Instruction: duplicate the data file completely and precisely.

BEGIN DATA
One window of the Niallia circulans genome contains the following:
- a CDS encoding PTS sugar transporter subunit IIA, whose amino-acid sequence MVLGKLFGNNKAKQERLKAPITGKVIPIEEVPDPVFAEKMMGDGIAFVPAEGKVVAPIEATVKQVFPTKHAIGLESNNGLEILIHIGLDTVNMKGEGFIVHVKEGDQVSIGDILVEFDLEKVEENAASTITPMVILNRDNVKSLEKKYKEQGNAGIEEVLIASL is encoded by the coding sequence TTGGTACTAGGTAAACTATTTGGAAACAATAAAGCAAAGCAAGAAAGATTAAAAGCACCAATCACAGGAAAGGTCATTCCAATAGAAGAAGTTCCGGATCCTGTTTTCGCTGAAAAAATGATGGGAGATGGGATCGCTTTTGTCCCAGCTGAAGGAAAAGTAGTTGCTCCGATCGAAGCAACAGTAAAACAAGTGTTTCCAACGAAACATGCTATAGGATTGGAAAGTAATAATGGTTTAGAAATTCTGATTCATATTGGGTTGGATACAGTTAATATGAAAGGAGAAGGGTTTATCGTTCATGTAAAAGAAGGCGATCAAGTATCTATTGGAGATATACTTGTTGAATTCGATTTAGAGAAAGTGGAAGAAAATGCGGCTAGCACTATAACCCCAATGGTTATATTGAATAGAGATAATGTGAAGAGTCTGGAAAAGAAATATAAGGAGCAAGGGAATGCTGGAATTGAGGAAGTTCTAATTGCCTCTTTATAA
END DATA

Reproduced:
One window of the Niallia circulans genome contains the following:
- a CDS encoding PTS sugar transporter subunit IIA, whose amino-acid sequence MVLGKLFGNNKAKQERLKAPITGKVIPIEEVPDPVFAEKMMGDGIAFVPAEGKVVAPIEATVKQVFPTKHAIGLESNNGLEILIHIGLDTVNMKGEGFIVHVKEGDQVSIGDILVEFDLEKVEENAASTITPMVILNRDNVKSLEKKYKEQGNAGIEEVLIASL is encoded by the coding sequence TTGGTACTAGGTAAACTATTTGGAAACAATAAAGCAAAGCAAGAAAGATTAAAAGCACCAATCACAGGAAAGGTCATTCCAATAGAAGAAGTTCCGGATCCTGTTTTCGCTGAAAAAATGATGGGAGATGGGATCGCTTTTGTCCCAGCTGAAGGAAAAGTAGTTGCTCCGATCGAAGCAACAGTAAAACAAGTGTTTCCAACGAAACATGCTATAGGATTGGAAAGTAATAATGGTTTAGAAATTCTGATTCATATTGGGTTGGATACAGTTAATATGAAAGGAGAAGGGTTTATCGTTCATGTAAAAGAAGGCGATCAAGTATCTATTGGAGATATACTTGTTGAATTCGATTTAGAGAAAGTGGAAGAAAATGCGGCTAGCACTATAACCCCAATGGTTATATTGAATAGAGATAATGTGAAGAGTCTGGAAAAGAAATATAAGGAGCAAGGGAATGCTGGAATTGAGGAAGTTCTAATTGCCTCTTTATAA